HERE’S ONE OF THE most important lessons I’ve learned in retirement: Bad health will limit what you can do—or feel like doing—no matter how much money you have. Good health is the biggest determinant of how rich and fulfilling your retirement years will be.
You and you alone are responsible for your health care. It’s not your spouse, your children, your friends or your doctors. It’s you. Nobody should have to beg you to see a doctor.
HEALTH SAVINGS accounts (HSAs) were introduced in 2003, and have since become commonplace in employee benefit plans. My experience with HSAs dates to 2004, when my employer offered $400 in one-time seed money as an incentive to sign up.
HSAs differed from existing health-care flexible spending accounts, and offered some features I preferred. To me, the HSA’s most appealing feature was that I controlled the money. There’s no “use it or lose it” rule,
I FIGURED IT MUST have been the spaghetti from dinner at the dining hall. What else could have given me such sharp abdominal pains? Perhaps I had food poisoning that would eventually pass. That night back in the apartment, I couldn’t sleep due to the pain. I got up every half hour or so and headed to the bathroom. Strangely, I was unable to relieve myself. In addition to severe pain, I felt constipated.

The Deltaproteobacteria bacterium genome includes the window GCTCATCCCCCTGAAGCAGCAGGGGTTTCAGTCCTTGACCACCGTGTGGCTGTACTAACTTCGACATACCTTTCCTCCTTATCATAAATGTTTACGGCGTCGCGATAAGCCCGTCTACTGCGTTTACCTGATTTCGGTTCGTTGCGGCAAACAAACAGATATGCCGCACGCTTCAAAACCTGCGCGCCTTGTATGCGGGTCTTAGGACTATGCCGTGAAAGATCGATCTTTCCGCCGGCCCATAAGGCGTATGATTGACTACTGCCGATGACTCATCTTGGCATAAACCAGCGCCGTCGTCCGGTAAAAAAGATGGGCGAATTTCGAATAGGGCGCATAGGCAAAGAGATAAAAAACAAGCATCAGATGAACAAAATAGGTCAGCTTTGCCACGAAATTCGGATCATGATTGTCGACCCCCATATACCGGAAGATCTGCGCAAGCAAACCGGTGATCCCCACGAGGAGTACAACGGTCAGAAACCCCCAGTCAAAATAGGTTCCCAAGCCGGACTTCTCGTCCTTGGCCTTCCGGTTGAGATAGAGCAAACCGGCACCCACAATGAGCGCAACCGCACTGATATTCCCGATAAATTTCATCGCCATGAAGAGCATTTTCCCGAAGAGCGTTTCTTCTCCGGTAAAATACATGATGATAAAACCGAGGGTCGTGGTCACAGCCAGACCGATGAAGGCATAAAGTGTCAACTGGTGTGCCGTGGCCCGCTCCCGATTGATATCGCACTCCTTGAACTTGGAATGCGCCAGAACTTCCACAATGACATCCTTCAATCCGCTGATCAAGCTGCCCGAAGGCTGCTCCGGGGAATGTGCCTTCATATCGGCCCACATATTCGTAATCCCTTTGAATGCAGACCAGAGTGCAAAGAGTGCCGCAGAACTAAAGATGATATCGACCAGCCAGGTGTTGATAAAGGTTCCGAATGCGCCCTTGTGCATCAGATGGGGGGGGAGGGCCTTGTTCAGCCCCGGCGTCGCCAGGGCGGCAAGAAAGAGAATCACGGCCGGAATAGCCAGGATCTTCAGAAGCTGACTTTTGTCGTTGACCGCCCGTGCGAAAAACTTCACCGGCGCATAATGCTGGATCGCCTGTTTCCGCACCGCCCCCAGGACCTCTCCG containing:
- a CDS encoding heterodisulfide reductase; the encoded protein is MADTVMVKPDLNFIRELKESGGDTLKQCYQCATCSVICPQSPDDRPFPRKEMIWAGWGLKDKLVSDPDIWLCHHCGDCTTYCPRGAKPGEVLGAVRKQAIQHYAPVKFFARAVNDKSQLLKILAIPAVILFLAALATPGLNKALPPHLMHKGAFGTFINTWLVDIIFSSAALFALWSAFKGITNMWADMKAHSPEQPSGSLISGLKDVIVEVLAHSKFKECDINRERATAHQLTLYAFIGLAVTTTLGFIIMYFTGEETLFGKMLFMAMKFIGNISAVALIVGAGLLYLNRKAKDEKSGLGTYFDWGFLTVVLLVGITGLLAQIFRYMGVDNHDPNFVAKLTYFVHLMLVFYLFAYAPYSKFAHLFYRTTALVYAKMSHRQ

MY WIFE AND I JUST finished watching the Netflix documentary Live to 100, which I highly recommend. The four-part series focuses on Dan Buettner’s study of pockets of people around the world who achieve amazing longevity, including many residents who live to age 100 and beyond.
The seven longevity locations include Okinawa, Japan; Sardinia, Italy; Ikaria, Greece; Nicoya, Costa Rica; and Loma Linda, California. These locations of long-lived people have been labeled “blue zones” based on the seminal demographic work on Sardinia by Giovanni Mario Pes,
I’M 64 AND PREPARING to sign up for Medicare next year. I’ve done extensive research, including earning the Retirement Income Certified Professional designation. I’ve also written articles for HumbleDollar on Medicare coverage, Medicare premiums, Medigap and health savings accounts.
In addition, I’ve befriended Medigap salespeople, advised others on which plans to choose, and asked those on Medicare for advice on their experience with the program. I feel as if I’ve been preparing to take the Medicare filing “exam,” and I’m excited to sign up.